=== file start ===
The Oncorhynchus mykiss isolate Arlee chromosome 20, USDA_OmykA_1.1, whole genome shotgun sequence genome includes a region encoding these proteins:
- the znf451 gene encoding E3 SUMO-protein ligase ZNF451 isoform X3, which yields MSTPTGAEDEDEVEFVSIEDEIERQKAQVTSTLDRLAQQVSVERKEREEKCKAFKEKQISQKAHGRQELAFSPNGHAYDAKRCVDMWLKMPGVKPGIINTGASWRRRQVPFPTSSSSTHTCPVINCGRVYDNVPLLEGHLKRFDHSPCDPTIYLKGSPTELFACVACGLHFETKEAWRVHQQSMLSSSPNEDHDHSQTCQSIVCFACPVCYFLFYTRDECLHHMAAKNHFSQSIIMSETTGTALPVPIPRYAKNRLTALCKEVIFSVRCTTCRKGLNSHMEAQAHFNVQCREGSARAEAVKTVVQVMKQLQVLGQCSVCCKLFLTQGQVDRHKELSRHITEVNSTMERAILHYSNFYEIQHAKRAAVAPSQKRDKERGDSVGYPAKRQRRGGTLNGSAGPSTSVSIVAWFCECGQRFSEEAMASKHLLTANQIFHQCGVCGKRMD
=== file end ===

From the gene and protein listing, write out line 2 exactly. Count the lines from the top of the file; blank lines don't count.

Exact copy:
- the znf451 gene encoding E3 SUMO-protein ligase ZNF451 isoform X3, which yields MSTPTGAEDEDEVEFVSIEDEIERQKAQVTSTLDRLAQQVSVERKEREEKCKAFKEKQISQKAHGRQELAFSPNGHAYDAKRCVDMWLKMPGVKPGIINTGASWRRRQVPFPTSSSSTHTCPVINCGRVYDNVPLLEGHLKRFDHSPCDPTIYLKGSPTELFACVACGLHFETKEAWRVHQQSMLSSSPNEDHDHSQTCQSIVCFACPVCYFLFYTRDECLHHMAAKNHFSQSIIMSETTGTALPVPIPRYAKNRLTALCKEVIFSVRCTTCRKGLNSHMEAQAHFNVQCREGSARAEAVKTVVQVMKQLQVLGQCSVCCKLFLTQGQVDRHKELSRHITEVNSTMERAILHYSNFYEIQHAKRAAVAPSQKRDKERGDSVGYPAKRQRRGGTLNGSAGPSTSVSIVAWFCECGQRFSEEAMASKHLLTANQIFHQCGVCGKRMD